Moreover, while the Saudis are taking boys aged 14 to 17, the Houthis are using children as young as 10. And while the Saudis are recruiting their impoverished volunteers by offering pay sufficient to make their families permanently self-supporting (assuming the returning veterans invest it, as most do, in profit-making ventures like cattle or shops), the Houthis use other tactics: They kidnap children outright, coerce them to enlist in exchange for a relative’s freedom from jail, or force poor parents to choose between “volunteering” their child and making an unaffordable cash contribution to the war effort. Parents who resist are shot.

In short, bad as the Saudis’ human-rights violations are, the Houthis’ violations are far worse. And by ending support for the Saudi coalition, the Senate would consign Yemen to the barbarous rule of those very same Houthis.

Given that both strategic and moral considerations mandate backing the Saudi coalition, why is the Senate set on doing the opposite? Perhaps it’s due to sheer ignorance: Iran’s useful idiots in the media, like The New York Times, do their best to amplify every Saudi atrocity while downplaying Houthi atrocities. Or perhaps it’s the clean hands syndrome: Senators don’t care what horrors befall the Middle East as long as their hands are clean. But neither is acceptable behavior for national policy-makers, whose job is to gather accurate information and then, if there are no good options, choose the lesser evil.

In Yemen, the lesser evil is clearly backing the Saudi coalition. This would not only further America’s strategic goals at minimal cost (the U.S. contribution consists of intelligence sharing, midair refueling and arms sales), but would be preferable to a Houthi victory from a human-rights standpoint. That the Senate has opted instead to further Iran’s regional domination project is a disgrace.

This article was originally syndicated by JNS.org (www.jns.org) on January 30, 2019. © 2019 JNS.org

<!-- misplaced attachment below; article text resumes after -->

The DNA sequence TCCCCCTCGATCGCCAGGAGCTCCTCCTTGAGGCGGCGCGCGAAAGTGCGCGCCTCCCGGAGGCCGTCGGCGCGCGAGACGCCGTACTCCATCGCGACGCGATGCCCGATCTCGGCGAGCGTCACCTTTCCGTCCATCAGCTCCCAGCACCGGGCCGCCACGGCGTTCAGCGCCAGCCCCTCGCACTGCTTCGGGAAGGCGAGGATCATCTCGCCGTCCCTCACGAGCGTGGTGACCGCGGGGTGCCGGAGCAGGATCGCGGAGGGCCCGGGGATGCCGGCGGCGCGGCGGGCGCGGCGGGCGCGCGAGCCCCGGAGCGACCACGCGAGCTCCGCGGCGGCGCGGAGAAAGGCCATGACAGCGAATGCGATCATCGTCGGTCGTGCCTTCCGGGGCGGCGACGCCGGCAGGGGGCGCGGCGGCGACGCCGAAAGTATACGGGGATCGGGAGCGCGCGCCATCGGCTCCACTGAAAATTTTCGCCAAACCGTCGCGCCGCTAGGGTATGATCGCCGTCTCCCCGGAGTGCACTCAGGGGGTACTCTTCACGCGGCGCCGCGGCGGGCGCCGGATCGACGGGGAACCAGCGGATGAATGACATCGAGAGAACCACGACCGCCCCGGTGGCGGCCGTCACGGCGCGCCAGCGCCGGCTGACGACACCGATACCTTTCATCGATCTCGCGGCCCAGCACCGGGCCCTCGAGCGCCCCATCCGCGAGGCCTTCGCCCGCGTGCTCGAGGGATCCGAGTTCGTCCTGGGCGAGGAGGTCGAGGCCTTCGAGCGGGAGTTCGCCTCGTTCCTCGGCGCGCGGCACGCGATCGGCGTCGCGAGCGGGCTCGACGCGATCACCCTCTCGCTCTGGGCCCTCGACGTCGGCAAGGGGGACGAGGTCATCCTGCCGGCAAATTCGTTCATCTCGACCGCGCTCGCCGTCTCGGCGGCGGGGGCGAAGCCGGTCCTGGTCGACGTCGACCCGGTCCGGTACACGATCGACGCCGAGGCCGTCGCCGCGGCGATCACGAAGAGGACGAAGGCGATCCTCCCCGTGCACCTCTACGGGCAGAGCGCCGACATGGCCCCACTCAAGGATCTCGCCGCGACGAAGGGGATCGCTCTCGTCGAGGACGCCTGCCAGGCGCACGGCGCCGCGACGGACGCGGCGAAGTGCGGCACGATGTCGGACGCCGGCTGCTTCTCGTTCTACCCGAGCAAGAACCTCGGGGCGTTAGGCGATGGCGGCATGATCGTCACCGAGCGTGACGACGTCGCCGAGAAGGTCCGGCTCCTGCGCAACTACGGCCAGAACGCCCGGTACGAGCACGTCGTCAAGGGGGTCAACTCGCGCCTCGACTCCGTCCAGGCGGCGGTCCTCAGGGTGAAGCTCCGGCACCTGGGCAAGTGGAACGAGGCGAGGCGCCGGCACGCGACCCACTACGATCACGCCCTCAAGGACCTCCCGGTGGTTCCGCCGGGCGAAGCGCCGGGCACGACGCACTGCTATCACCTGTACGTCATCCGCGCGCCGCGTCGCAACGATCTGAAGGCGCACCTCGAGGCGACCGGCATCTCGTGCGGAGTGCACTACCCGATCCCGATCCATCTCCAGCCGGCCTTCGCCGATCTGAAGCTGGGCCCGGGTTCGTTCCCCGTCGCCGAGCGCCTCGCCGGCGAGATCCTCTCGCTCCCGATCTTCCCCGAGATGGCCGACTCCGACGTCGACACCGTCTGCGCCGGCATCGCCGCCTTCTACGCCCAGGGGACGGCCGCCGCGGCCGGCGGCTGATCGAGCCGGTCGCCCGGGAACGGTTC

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In Europe, Israel needs a bottom-up approach to diplomacy

For years, I considered Europe a lost cause from Israel’s perspective and decried the Israeli Foreign Ministry’s Euro-centric focus, arguing that it should instead devote more effort to places like Africa, Asia and South America, which seemed to offer better prospects for flipping countries into the pro-Israel camp. But the past few years have proven that Europe isn’t hopeless—if Israel changes its traditional modus operandi.

This has been evident, first of all, in the alliances that Prime Minister Benjamin Netanyahu has formed with several countries in eastern and southern Europe, resulting in these countries repeatedly blocking anti-Israel decisions at the European Union level. Previously, Israeli diplomacy had focused overwhelmingly on Western Europe. Netanyahu’s key insight was that conservative, nationalist governments seeking to preserve their own nation-states would have more instinctive sympathy for a Jewish state than the liberal universalists who dominate in Western Europe, and whose goal is to replace nation-states with an ever-closer European union.

But as several recent events show, even Western Europe isn’t a lost cause. The difference is that there, conventional high-level diplomacy won’t work. Rather, the key to change is the fact that most Europeans, like most people everywhere, don’t really care that much about Israel, the Palestinians or their unending conflict. Consequently, small groups of committed activists can exert a disproportionate influence on policy.

For years, this has worked against Israel because the anti-Israel crowd woke up to this fact very early and took full advantage of it. Take, for instance, the 2015 decision to boycott Israel adopted by Britain’s national student union. The union represents some 7 million students, but its executive council passed the decision by a vote of 19-12. Or consider the academic boycott of Israel approved in 2006 by Britain’s National Association of Teachers in Further and Higher Education (which no longer exists, having merged into a larger union). The association had some 67,000 members at the time, but only 198 bothered to vote, of whom 109 voted in favor.

Yet it turns out pro-Israel activists can use the same tactics, as in last week’s approval of a resolution saying anti-Zionism is anti-Semitism by the lower house of France’s parliament. The resolution passed 154-72, meaning that fewer than 40 percent of the National Assembly’s 577 deputies bothered to vote, even though 550 deputies were present earlier in the day to vote on the social security budget. In other words, most deputies simply didn’t care about this issue, which meant that passing the resolution required convincing only about a quarter of the house.